Murder on the Orient Express, by Agatha Christie. 5 stars. On the recommendation of my very best friend, I decided to read Agatha Christie, so I started with one of the most popular books. I was never that into mysteries before, but this was a fun, quick read. I even watched and enjoyed the old black and white movie afterward.
The Mysterious Affair at Styles, by Agatha Christie. 4 stars. I decided to try to read Christie’s books in order as much as possible, and this was her first.
Seveneves, by Neal Stephenson. 5 stars. Many people who I interact with on a regular basis recommended this, so I read it, even though it’s about space, which unsettles me. The rating is partially based on the amount of time I thought about it after finishing it (a lot).
Verity, by Colleen Hoover. 1 star. I read this for a book club. It was boring and predicable, with very unlikable characters.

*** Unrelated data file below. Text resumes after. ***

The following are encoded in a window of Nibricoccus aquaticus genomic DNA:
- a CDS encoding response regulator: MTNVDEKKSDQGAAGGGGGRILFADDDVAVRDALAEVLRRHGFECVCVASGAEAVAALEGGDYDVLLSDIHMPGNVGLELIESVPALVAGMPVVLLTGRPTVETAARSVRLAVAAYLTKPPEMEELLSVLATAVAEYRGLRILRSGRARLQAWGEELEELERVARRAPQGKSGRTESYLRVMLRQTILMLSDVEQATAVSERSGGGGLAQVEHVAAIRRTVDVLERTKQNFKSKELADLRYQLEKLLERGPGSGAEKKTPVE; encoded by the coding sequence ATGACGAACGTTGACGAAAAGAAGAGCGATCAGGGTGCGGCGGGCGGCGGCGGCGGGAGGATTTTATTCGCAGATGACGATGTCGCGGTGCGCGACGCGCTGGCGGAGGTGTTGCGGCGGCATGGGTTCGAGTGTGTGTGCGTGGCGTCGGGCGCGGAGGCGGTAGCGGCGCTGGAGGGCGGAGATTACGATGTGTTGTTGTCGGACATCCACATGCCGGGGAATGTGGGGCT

A Caribbean Mystery, by Agatha Christie. 4 stars. This was the first Miss Marple book I read, and I like her better the Poirot.
The Secret Adversary, by Agatha Christie. 3 stars. This was the first Tommy and Tuppence book I read, and I’m not sure where it ranks.
Kindred, by Octavia Butler. 5 stars. There is a rare book that is so stressful that I literally cannot put it down. This was one for me.
A couple of months ago, I switched from standard plastic toothbrushes to bamboo toothbrushes. I thought I would hate it or there would be a long adjustment period that began with disgust and ended with hesitant acceptance. What really happened was I loved it immediately and also thought if I was wrong about the brush, I might also be wrong about the toothpaste being an issue. Thus I began to search in earnest for a toothpaste that was not sold in plastic tubes.